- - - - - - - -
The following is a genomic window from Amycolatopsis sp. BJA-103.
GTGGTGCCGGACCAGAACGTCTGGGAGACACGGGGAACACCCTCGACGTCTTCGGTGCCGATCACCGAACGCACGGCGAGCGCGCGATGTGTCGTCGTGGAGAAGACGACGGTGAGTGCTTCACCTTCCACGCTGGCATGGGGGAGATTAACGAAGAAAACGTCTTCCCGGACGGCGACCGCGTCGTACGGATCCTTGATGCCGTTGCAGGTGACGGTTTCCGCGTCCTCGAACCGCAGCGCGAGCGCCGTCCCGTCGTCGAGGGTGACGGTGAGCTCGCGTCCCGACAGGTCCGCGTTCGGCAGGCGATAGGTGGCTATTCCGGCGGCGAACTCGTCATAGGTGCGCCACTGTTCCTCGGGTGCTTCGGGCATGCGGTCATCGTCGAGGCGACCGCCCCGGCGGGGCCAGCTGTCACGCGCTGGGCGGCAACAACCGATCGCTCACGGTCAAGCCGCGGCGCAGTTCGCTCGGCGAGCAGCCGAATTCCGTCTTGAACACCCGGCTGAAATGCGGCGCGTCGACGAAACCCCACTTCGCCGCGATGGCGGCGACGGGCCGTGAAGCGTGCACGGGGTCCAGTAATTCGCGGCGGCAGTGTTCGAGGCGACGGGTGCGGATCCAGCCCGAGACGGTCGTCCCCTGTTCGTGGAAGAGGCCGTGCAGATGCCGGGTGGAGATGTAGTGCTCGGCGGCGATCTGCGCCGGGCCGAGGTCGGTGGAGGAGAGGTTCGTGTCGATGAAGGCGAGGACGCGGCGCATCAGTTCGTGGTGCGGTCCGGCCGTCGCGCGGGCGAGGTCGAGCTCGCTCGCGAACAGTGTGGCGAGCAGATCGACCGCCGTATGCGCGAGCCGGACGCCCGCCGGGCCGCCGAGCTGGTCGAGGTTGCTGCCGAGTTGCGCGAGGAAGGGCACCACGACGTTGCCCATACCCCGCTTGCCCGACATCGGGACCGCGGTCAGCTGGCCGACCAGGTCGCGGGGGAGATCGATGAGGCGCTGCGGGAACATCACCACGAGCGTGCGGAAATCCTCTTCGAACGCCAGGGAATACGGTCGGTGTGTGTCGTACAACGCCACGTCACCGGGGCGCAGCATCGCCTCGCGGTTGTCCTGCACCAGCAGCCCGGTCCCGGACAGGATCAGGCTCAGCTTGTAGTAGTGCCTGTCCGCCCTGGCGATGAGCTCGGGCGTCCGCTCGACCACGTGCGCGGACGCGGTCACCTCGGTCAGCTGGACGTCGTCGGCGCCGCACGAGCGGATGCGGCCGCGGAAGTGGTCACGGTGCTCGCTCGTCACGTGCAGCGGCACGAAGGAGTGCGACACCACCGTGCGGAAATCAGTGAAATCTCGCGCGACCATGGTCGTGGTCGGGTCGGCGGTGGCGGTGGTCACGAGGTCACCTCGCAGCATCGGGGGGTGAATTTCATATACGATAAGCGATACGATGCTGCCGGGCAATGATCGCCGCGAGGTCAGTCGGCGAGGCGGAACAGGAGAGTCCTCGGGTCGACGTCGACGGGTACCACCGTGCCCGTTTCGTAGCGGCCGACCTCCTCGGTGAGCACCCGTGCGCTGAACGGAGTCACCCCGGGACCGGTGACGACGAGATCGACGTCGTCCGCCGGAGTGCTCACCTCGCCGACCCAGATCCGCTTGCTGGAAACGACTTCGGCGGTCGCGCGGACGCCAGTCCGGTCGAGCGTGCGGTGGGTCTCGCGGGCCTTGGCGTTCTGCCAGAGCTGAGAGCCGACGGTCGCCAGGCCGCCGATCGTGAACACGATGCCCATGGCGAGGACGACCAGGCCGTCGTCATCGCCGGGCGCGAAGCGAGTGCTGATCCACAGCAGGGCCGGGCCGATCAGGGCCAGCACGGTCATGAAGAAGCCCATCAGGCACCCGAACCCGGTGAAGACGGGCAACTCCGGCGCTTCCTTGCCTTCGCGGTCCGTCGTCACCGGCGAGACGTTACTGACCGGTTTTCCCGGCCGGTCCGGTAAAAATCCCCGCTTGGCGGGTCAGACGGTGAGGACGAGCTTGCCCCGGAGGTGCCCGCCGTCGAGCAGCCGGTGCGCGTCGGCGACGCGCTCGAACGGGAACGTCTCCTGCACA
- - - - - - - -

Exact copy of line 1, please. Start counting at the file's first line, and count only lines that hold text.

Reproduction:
The following is a genomic window from Amycolatopsis sp. BJA-103.